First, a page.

Rising input cost and slowing consumer demand blamed
Vion Foods UK, parent company of Hall's of Broxburn meat processing plant, has reported a loss of £39.6 million for the 2011 year – more than double the £14.9 million loss posted the previous year.
The company announced yesterday plans to close its Broxburn, West Lothian, site, which would see 1,750 people lose their jobs.
A 90-day consultation process with unions and workers was launched on Thursday.
UK chairman Peter Barr said the company had “strenuously tried to avoid” closing the plant for the past four years, adding “huge losses being incurred mean we believe we have no alternative".
The UK subsidiary of Netherlands-based Vion NV, said turnover for the year was £1.17 billion, down from £1.21 billion the previous year.
Losses were mitigated by a tax credit of £7.2 million from previous years' losses, which reduced a pre-tax loss of £46.5 million to £39.3 million.
Vion UK also increased its bank overdraft facility from £30 million in 2010 to £106.9 million last year.
Staff costs rose to £104.5 million from £100.2 million the previous year, though costs rose as a result of redundancies from the closure of sites in Sheffield and North Wales.
In annual results filed to Companies House, Vion UK said its business, “like the wider UK economy, has faced a challenging year in 2011, with results behind target".
It added: “In 2011, food companies found themselves being squeezed between input cost volatility, with record grain prices, unprecedented livestock prices for beef and lamb, and continued fuel and packaging price inflation, and consumers whose household budgets were under relentless and growing pressure.
“These pressures impacted heavily on UK financial performance.”
Vion said its UK poultry business, which had in previous years outperformed other divisions, had delivered a “disappointing” performance in 2011.
This was put down to “significant increases in key input costs” and bad weather towards the end of the year “further exacerbating tensions in the supply chain”.
The 2011 accounts show a reduction in raw material and consumables costs from £987.4 million in 2010 to £939.3 million last year.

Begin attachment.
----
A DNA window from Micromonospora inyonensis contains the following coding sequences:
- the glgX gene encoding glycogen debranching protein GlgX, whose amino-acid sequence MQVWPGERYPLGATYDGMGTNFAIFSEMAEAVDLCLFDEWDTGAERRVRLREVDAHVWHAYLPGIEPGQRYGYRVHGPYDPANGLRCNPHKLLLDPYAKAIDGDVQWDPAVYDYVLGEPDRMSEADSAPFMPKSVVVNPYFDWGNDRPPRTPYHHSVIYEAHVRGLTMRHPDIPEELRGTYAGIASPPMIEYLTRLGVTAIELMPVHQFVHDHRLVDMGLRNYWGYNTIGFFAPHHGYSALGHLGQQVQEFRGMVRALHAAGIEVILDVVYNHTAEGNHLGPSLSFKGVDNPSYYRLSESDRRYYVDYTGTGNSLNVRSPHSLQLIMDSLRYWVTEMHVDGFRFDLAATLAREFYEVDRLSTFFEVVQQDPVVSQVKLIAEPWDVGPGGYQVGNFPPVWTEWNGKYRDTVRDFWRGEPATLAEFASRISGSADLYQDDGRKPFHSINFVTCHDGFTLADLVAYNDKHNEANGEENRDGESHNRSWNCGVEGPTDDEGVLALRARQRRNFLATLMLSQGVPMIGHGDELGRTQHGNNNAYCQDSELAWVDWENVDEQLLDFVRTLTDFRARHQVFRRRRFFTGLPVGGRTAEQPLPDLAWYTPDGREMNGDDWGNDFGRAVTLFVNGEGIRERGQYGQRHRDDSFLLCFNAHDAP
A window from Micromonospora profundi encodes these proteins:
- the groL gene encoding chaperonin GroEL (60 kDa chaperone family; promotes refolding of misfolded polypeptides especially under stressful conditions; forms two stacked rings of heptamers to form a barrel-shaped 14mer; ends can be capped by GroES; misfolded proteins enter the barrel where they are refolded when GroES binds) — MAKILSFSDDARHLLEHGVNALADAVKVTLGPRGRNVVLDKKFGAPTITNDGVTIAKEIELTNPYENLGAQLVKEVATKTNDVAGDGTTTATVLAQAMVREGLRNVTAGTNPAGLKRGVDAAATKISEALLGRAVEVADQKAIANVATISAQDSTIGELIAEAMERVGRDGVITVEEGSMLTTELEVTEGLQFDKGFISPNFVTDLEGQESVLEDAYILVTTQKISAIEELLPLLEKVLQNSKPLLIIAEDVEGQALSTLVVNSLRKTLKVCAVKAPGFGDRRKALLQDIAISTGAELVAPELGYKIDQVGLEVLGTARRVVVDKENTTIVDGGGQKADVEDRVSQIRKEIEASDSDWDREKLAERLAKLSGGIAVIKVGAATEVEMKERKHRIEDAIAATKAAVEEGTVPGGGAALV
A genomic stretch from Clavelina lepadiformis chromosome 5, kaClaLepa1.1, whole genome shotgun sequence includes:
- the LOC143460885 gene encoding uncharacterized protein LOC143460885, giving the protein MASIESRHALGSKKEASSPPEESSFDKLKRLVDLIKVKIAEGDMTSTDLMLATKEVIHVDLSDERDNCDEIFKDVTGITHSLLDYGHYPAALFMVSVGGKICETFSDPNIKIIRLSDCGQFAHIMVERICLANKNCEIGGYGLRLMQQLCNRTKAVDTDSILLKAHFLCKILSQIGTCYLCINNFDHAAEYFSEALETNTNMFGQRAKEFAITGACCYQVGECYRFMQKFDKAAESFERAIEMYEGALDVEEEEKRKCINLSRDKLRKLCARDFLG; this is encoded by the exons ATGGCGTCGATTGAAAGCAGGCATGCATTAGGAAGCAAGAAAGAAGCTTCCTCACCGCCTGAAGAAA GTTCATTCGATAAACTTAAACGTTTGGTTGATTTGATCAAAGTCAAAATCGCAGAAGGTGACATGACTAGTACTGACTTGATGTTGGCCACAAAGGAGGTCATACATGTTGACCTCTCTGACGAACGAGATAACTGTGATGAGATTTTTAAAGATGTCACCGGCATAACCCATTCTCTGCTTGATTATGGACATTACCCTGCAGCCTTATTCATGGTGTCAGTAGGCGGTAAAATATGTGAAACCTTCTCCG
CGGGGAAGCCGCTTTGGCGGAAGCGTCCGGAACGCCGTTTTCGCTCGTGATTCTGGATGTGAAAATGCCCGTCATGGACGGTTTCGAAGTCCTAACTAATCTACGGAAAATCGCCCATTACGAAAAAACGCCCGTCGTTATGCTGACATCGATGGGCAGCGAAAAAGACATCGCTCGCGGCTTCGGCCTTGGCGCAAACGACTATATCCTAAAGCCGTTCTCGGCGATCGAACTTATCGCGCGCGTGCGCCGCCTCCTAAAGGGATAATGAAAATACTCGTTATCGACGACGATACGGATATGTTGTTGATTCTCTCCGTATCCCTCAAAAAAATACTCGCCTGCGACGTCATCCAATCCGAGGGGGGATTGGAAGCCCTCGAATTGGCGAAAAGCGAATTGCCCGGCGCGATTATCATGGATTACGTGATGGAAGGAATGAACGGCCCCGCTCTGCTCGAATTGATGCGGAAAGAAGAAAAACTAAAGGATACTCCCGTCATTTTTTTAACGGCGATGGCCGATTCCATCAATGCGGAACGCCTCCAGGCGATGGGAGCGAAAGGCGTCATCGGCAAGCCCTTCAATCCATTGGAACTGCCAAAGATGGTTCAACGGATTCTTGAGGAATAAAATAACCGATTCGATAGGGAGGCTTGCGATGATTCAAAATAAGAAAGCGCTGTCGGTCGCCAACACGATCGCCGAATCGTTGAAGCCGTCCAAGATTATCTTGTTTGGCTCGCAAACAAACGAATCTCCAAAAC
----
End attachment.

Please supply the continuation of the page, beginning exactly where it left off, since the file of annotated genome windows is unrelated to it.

However, “other operating charges” rose more than 11 per cent to £142.7 million.
Consumer demand for poultry stagnated in 2011 and retailers “sought to maintain value offer and mechanics included some reduction in pack sizes to avoid higher prices".
Last year, Vion consolidated its poultry processing operations, closing a chicken processing facility at Thorne in Doncaster with the loss of 255 jobs.
Processing work was then transferred to sites in Coupar Angus and Sandycroft in North Wales.
Vion said its red meat business has also suffered in the past year, with UK consumption static as a result of higher prices, though Vion added the full impact of livestock inflation has not yet been passed on to the consumer, “in effect masking the true market conditions”.
However, Vion said the pork business has seen an upward trend in growth last year, though consumers were buying cheaper imported pork.
Cost inflation has created additional pressure for farmers, and “changing retail strategies have added processing capacity to a sector already burdened with over-capacity".
Vion said it had transferred sausage production from its Sheffield site to Broxburn last year as part of a wider strategy to consolidate the business.
The Sheffield site was closed with the loss of 205 jobs.
Vion said it conducted an interim valuation of its real estate holdings last year, which had last been performed in 2008, which gave a valuation of £112.1 million, up from £72.4 million in 2008.
A revaluation of plant and machinery also saw those assets gain in value from the 2008 valuation, from £19 million to £42.2 million.
Vion Foods bought the Broxburn plant in 2008 from the Grampian Country Food Group, which itself had amassed debts of more than £300 million.
Grampian Country Food Group, then one of Scotland's largest companies, was sold to Vion in a deal thought to be worth around £400 million.
Hall’s of Broxburn currently employs 1,150 permanent and 595 agency staff at its pork processing facility, which handles 8,000 pigs a week.
Last year, First Minister Alex Salmond announced a near £2 million funding package to Vion, which he said would safeguard jobs at the Broxburn site.